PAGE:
lunedì 28 ottobre 2013

Considerations on soil fertility

Acqui Terme (Piedmont) landscape with vineyards and other cultivations
In the last decades, we have sometimes forgotten in agriculture that the soil is the most valuable asset we have. You could compare it to a bank account that you regularly withdraw from. In cultivating durable arboreous species like the vine, we have truly created a system that pays little attention to the soil (weeding, compacting, erosion… lack of rotation, excessive production). Today we are decisively more knowledgeable because the ‘falling tendency’ phenomenon is right in front of our eyes in many forms (physiological diseases like ‘legno nero’ (grapevine yellows), flavescence, poor plant growth… and their fruits - quality and quantity).

Soil is an organism in a permanent state of youth and we, through good management, seek to enhance its vitality, that is, its capacity for conscientious use over time.

Like us, soil needs a lot of oxygen, which is responsible for the explosion of life (together with nutrients and water) and this happens when there is harmony between the aerobic (large) and anaerobic (small) parts.

So we have to ‘restore’ fertility to the land, above all, by respecting the systems (humus management). Unfortunately, more than 90% of the potential of organic matter is wasted every year and that’s dramatic. Soil has a good memory and we’ll come to understand with increasingly difficulties that adequate economic results can only be achieved with increasingly onerous interventions of fertilizer, water and pesticides to the detriment of the whole production system, and for increasingly expensive and poor results.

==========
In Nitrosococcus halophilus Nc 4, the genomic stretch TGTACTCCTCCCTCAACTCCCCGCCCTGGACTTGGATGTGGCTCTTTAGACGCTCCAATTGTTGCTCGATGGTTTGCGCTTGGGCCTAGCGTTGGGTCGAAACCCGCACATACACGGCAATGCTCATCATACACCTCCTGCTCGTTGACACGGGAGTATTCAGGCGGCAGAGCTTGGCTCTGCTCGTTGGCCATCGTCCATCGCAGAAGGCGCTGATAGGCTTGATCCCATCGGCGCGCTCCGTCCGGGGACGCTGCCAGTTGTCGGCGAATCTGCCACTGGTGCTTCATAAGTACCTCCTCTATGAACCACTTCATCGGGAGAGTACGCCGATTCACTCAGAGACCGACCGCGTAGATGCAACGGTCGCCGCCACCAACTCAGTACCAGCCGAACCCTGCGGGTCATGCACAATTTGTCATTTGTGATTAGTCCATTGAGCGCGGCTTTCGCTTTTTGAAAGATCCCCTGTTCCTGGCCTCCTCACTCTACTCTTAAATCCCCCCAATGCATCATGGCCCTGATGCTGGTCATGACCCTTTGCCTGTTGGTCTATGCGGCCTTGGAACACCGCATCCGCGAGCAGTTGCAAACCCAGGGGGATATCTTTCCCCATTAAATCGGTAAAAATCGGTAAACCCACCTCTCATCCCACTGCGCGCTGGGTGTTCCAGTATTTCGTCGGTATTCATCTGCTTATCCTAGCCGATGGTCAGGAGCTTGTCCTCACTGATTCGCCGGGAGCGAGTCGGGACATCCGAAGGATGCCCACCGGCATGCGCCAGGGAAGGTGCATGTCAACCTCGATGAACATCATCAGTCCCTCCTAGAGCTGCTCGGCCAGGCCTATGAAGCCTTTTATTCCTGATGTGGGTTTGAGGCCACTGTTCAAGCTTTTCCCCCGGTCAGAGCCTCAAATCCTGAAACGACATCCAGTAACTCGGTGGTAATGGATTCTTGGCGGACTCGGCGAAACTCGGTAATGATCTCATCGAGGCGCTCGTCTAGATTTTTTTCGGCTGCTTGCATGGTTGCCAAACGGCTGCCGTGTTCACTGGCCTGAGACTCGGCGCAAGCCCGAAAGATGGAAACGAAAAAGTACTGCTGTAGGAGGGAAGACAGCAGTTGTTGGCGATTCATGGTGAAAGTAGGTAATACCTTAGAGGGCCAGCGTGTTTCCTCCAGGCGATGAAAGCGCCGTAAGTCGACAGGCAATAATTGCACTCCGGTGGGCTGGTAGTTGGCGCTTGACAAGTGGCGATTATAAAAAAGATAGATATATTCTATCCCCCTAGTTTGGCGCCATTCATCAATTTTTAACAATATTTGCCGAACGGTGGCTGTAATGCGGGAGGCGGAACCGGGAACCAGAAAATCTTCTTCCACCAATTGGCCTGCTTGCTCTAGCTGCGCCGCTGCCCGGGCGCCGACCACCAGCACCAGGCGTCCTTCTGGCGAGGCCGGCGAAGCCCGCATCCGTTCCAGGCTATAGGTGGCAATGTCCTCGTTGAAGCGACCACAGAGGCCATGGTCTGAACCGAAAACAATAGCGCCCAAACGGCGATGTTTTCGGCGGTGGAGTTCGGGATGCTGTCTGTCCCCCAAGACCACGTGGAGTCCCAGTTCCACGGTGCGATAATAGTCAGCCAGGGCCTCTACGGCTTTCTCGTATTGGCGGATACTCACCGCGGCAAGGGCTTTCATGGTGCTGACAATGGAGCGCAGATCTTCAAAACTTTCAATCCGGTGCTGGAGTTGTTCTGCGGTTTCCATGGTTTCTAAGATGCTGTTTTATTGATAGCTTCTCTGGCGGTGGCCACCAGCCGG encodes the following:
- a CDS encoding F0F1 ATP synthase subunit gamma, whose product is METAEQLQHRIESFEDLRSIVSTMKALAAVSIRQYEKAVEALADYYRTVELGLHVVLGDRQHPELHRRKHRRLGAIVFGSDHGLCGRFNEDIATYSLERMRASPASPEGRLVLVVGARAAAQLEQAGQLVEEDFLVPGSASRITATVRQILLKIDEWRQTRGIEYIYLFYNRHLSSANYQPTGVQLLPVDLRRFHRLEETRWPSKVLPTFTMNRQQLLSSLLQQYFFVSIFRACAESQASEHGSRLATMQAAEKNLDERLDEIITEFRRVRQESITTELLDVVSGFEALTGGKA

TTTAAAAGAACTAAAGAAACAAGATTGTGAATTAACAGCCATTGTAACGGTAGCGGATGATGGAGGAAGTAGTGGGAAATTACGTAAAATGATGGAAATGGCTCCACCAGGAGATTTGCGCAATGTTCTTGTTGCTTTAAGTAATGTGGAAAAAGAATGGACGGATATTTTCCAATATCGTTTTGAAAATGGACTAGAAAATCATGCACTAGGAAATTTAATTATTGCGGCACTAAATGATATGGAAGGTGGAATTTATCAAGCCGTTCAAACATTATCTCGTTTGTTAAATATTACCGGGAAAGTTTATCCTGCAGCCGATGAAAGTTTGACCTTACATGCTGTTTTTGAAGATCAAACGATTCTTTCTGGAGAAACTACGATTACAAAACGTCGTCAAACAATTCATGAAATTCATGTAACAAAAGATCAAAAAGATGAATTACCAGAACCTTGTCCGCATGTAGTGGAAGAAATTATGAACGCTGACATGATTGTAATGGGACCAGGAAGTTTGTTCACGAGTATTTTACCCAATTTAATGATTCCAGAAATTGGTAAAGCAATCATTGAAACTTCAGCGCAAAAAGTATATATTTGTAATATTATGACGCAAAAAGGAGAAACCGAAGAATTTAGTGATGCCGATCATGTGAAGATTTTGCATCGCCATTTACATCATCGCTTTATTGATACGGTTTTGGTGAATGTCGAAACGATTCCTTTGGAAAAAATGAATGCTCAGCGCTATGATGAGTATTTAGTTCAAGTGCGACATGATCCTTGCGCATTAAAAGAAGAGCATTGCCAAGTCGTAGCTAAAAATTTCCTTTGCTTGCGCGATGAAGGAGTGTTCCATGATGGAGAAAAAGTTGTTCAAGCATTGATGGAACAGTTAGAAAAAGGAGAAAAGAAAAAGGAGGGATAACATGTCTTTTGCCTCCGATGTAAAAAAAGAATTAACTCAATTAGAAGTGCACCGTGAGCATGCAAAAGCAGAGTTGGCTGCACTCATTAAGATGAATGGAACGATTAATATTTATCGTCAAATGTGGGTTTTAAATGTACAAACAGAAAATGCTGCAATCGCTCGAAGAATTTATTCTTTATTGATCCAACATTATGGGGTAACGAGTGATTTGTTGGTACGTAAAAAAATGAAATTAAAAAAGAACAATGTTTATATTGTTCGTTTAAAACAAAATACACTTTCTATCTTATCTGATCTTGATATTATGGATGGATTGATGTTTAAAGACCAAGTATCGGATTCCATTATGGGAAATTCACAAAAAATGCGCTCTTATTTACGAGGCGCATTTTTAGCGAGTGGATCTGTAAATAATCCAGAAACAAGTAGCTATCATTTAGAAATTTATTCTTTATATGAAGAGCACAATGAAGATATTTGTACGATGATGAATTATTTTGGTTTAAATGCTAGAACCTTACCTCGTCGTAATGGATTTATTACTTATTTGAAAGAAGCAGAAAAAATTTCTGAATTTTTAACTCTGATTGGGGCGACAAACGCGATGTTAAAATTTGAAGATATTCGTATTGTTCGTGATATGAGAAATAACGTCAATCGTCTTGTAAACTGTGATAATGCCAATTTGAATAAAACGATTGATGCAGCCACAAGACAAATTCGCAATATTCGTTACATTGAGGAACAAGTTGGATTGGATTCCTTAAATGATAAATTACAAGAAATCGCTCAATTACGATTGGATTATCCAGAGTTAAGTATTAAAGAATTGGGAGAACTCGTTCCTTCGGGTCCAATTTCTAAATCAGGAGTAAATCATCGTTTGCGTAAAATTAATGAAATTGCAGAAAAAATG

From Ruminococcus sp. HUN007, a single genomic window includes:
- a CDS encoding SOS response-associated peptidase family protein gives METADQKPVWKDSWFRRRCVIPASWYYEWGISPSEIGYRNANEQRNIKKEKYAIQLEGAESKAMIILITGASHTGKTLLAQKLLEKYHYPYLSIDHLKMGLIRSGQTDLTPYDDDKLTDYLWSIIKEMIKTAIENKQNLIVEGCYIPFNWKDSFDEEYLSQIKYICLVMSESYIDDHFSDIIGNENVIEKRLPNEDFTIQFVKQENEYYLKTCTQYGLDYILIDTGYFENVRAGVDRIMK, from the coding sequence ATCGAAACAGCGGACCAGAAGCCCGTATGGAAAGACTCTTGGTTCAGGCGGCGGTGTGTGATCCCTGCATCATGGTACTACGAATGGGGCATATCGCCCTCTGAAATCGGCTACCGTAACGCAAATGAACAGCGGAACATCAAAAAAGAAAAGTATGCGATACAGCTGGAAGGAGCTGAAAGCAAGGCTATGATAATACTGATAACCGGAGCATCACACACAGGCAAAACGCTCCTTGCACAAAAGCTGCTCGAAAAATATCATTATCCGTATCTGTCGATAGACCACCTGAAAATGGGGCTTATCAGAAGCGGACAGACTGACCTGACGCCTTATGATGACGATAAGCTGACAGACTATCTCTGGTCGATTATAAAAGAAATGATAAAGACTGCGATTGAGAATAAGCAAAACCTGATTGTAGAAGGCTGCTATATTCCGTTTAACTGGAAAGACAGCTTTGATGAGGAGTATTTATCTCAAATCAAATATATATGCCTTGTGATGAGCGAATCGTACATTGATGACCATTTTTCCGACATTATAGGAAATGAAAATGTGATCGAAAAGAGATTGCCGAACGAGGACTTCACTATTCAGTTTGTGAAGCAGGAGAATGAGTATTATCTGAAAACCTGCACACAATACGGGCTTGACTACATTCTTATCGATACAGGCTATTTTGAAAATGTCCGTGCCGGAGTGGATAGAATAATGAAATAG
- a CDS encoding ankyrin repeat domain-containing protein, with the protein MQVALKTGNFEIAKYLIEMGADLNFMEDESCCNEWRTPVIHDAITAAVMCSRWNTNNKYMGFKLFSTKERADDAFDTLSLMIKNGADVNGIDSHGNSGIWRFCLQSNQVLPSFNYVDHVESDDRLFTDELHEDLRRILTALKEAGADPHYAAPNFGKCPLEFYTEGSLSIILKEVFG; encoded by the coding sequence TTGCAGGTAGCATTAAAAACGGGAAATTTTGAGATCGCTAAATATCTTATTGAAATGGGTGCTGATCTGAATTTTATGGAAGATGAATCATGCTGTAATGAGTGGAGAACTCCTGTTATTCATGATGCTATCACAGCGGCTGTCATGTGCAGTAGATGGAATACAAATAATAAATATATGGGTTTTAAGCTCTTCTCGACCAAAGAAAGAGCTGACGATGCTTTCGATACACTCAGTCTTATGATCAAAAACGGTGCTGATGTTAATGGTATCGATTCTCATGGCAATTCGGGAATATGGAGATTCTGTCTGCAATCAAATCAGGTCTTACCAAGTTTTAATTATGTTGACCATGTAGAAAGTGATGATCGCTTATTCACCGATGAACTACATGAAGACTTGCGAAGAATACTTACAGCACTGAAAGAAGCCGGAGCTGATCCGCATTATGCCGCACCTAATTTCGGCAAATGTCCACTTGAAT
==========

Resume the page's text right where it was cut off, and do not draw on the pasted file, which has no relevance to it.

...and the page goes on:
Maremma Tuscany hills in August 2015
The vitality of fertility as a business risk is the most economical and modern challenge we can accept. The health and wellbeing of agricultural sites (practice viticulture with emotional values, but above all, health-driven values) - safety for operators and for those living in agricultural sites (think about very intensive viticulture!), healthy and not at-risk alimentation, conservation of the biological variability of the sites (floral and fauna at all levels of the food chain from bacteria, yeast and mycorrhiza… all the way to more evolved species).

The farming practices most in tune with the proper use of resources are vegetable intercropping with conducive species, mulches, green manure and periodic cultivation with equipment that slices the soil to replace oxygen and encourage vital processes (a mouldboard plough shouldn’t be used).

Asti hills (Piedmont) with polycoltural landscape
The cultivated biological system will always be increasingly fragile, thus the importance of nurseries and the ability to choose on site materials suitable for reproduction (acclimated genetics also towards biotic and abiotic adversities).

Italian Version

Nessun commento:

Posta un commento